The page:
Terry Richardson Responds to Sexual Harassment Accusations, Defends His "Provocative Work"

What Women Really Think
March 14 2014 5:25 PM

Terry Richardson Responds to Sexual Harassment Accusations, Defends His "Provocative Work"

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Photographer Tterry Richardson defends his art.

Photo by Rachel Murray/Getty Images for MOCA

Over the past four years, accusations of fashion photographer Terry Richardson’s creepy sexual behavior toward his models—including claims that he gets naked, requests sexual favors, and in some cases, ejaculates onto young female subjects when they're not entirely jazzed about that situation—have mounted, without comment from Richardson himself. Today, he finally responded to what he calls “rumors” in a blog post published on the Huffington Post. Richardson’s response is half denial, half defense. He called the accusations a “witch hunt” that’s been “enabled and protected by the freewheeling and often times anonymous nature of the Internet,” then intensified by “sloppy journalists” beholden to “the on-going quest for controversy-generated page views.” But he also argued that the situations models have reported don’t constitute sexual harassment—they’re just the natural product of an artist at work.

A quick primer on the numerous complaints against Richardson: First, there was the 19-year-old model who said Richardson took off all his clothes, asked to make tea from her tampon, requested a hand job, and left her feeling like she “needed to take two showers.” And there was the other 19-year-old model to who says he took out his penis, licked her ass, and ejaculated into her eye. She says that the implicit power imbalance of the shoot (unknown teenage model vs. famous photog) made her uncomfortable bowing out as Richardson’s behavior escalated. “Even just talking about it makes me start to feel the way I felt then, which was just completely paralyzed and freaked out,” she said recently. “I was a rapist’s dream, completely naive and trusting, but passive and shy on top of that.” (She says she later contacted police about the encounter, but was told she had no case because she never said “no”). Model Liskula Cohen says she did walk off a Richardson shoot for an “upscale magazine” after he asked her to strip completely naked and simulate a blow job on one of Richardson’s friends, but not before Richardson got a couple of uncomfortable shots that she later vainly attempted to hide from public view by buying up all the magazine’s copies at her local newsstands. (She says Richardson later replaced her with a porn star who was willing to perform the real deal, and she “quit modeling for a year after that shoot”). Model Coco Rocha has vowed to never work with him again. And according to model Rie Rasmussen, Richardson "takes girls who are young, manipulates them to take their clothes off and takes pictures of them they will be ashamed of ... They are too afraid to say no because their agency booked them on the job and are too young to stand up for themselves.”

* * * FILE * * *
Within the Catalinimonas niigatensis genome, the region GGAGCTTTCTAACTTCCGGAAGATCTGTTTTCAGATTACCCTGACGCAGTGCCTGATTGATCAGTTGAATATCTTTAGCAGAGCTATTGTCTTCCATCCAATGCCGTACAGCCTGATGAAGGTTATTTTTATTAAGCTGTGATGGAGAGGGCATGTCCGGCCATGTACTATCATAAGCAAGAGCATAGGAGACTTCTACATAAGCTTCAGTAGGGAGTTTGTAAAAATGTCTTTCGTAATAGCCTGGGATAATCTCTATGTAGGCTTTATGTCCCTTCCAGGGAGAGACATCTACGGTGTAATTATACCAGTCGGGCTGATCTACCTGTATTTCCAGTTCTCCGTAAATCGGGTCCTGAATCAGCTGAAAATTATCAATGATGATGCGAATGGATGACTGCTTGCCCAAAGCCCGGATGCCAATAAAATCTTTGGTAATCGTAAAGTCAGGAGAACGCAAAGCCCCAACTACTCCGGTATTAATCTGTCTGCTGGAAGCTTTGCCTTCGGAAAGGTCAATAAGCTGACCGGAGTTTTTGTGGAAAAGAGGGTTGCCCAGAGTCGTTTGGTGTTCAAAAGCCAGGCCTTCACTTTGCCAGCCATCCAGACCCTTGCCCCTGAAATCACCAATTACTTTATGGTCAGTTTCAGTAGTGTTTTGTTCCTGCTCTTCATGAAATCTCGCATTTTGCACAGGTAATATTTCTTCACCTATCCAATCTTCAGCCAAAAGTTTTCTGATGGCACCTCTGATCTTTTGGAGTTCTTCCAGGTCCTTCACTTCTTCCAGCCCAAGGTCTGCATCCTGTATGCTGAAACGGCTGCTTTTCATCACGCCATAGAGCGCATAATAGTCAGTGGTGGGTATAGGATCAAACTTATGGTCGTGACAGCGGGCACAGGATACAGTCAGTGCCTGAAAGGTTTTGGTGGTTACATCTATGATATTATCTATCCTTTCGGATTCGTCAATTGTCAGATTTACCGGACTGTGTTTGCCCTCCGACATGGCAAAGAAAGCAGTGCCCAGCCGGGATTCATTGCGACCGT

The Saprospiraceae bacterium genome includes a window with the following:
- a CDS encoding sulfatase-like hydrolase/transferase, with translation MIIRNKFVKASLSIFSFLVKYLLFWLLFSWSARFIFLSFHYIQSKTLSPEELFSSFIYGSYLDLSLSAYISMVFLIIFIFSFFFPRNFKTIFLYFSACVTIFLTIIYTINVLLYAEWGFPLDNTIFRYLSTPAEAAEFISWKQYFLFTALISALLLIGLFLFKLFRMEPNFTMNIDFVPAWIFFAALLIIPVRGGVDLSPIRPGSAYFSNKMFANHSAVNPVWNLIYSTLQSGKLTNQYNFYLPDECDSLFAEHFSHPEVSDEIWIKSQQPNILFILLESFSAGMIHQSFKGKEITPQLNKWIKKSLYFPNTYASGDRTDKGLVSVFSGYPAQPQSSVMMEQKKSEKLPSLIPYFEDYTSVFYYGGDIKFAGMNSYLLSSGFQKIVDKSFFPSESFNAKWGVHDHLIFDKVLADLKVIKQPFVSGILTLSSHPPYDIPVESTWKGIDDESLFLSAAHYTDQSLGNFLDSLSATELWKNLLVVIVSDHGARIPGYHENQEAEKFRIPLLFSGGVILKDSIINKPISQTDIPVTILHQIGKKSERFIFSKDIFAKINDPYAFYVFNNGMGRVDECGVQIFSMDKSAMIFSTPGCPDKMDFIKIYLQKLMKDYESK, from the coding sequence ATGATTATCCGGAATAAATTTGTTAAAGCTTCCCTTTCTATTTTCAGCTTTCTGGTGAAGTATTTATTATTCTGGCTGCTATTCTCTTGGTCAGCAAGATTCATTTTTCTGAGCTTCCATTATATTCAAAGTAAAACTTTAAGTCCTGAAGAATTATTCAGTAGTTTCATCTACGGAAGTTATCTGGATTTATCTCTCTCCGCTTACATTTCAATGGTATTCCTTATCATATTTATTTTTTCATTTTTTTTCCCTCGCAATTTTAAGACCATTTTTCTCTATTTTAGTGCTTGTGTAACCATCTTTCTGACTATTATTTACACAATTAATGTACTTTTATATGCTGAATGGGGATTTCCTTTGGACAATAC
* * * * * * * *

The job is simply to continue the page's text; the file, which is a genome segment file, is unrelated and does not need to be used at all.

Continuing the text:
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Richardson sees things differently. “When I moved to New York in 1990 to take pictures, a lot of my work was a documentation of my life in the East Village; it was gritty, transgressive, and the aesthetic broke with the well-lit, polished fashion images of the time,” he wrote. “Like Robert Mapplethorpe, Helmut Newton, and so many others before me, sexual imagery has always been a part of my photography.” Richardson says his images have always “depicted sexual situations and explored the beauty, rawness, and humor that sexuality entails” and are created “with consenting adult women who were fully aware of the nature of the work.” To suggest otherwise belittles “the spirit of artistic endeavor” and also “the real victims of exploitation and abuse.” He codes any complaints as the “discourse” that naturally arises from “provocative work.” Here’s one statement that Richardson has previously contributed to this “discourse,” in a 2007 interview published before his models started speaking out: “It’s not who you know, it’s who you blow. I don’t have a hole in my jeans for nothing.”

How useful is “transgressive” art when the artist is transgressing against his own subjects? Richardson’s not the first high-profile artist to use his career as a cover for alleged sexual offenses. The women who have accused Bill Cosby of sexually assaulting them say he lured them in by taking an interest in furthering their careers as actors and models. And Roman Polanski used his camera as a tool to gain access to his 13-year-old subject-turned-victim, Samantha Geimer. Years later, his supporters used his impressive body of work to argue that he should be free of legal scrutiny. Richardson takes the tactic one step further by arguing that harassment itself is the art. In Richard’s “gritty” autobiographical documentary, anything goes, as long as the camera’s there to justify the expression.

Amanda Hess is a Slate staff writer. 

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